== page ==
Is that overstating the case? Probably. There have been some powerful works of performance art – but most of them took place a long time ago ... Today, most art that claims to part of this modern tradition of performance is an embarrassing revelation of the art world's distance from real aesthetic values or real human life. ..."
So says Jonathan Jones here at The Guardian. And I must say it is difficult to disagree. As "Exhibit A" I refer back to the recent antics of Marina Abramović about which I have opined here repeatedly. The art world has largely swooned over her pretentious nonsense. I find she and her work insufferable.

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14 April 2014

Fuck the Poor

I came across this remarkable advert on my FB feed. I think the disconnect is that we treat poverty as a matter of charity rather than as a political problem requiring a political remedy. No offense to the (no doubt) well-intentioned folks at The Pilion Trust Charity, but they are framing the problem in a self-defeating way.

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13 April 2014

No, Photographers Do Not Have a First Amendment Right to Discriminate

From the ACLU, this report on the recent SCOTUS decision to not hear a case in which a photographer claimed a first amendment right to discriminate against customers seeking to hire her to chronicle same sex wedding ceremonies:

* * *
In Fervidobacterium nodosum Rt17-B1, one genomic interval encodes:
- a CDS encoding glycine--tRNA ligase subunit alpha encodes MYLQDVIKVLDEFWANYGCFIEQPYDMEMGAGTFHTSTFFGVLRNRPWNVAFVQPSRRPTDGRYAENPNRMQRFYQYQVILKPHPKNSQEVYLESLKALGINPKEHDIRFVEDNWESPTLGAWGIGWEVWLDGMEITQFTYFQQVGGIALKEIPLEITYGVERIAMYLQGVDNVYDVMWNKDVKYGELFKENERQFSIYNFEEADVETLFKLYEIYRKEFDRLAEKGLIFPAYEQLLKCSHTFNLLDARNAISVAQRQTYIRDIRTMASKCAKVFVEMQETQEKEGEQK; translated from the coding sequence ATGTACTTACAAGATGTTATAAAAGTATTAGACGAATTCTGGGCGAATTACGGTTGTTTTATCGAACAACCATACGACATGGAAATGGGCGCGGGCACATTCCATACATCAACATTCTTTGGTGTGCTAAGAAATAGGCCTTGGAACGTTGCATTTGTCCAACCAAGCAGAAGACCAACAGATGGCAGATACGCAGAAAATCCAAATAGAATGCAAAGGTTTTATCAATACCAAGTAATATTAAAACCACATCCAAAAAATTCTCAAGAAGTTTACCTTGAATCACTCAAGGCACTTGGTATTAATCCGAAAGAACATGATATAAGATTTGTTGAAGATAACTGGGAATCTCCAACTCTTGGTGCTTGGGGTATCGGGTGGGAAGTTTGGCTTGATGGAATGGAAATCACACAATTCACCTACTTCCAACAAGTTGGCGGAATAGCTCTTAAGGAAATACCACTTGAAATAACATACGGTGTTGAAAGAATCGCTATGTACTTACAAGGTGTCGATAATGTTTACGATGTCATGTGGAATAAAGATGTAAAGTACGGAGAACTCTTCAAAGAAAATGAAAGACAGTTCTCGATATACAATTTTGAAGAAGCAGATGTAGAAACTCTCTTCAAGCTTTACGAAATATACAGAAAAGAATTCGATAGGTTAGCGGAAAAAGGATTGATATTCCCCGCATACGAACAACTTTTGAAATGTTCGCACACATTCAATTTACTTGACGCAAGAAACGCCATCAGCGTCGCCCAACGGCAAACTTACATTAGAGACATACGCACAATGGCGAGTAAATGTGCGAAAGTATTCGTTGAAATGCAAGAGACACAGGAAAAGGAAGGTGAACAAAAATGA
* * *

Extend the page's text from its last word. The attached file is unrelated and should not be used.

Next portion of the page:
"When you make the decision to hold yourself out as a business that serves the general public, you have to be willing to actually serve the general public, which includes a diverse group of people whose values and beliefs may be different than the values and beliefs of the business owner. Selling commercial wedding photography services, like selling a wedding cake or a flower arrangement, does not mean that a business owner endorses a customer's marriage. Everybody has the right to express their views on whatever subject they wish, and that includes business owners. But every business has to play by the same rules in the public marketplace."
I suppose that in a time of truly ridiculous judicial decisions, this is a faint sign of sanity!

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Guggenheim, Workers, Protest

Here is a report on a protest yesterday at Guggenheim NYC about the labor standards in the construction of the new Abu Dhabi branch of the museum. Background on the matter are here and here in a recent argument at The New York Times. I must say, if the strongest defense the museum director can muster is that the living and working condition for construction laborers on the project "are the best in the region," the Guggenheim occupies extremely dubious ground.

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12 April 2014

The Company You Keep

I have to say that this story at ESPN is pretty stunning. Here we have Samantha Power, advocate of human rights, US Ambassador to the United Nations socializing with Henry Kissinger (they were taking in a Yankees game together!) recently. I suppose whether one finds a war criminal repugnant or not depends on whether he is our war criminal?

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11 April 2014

Jeffrey Milano-Johnson (14 June 1992 ~ 11 April 2007)

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10 April 2014

Losing Faith in the Possibility of Democracy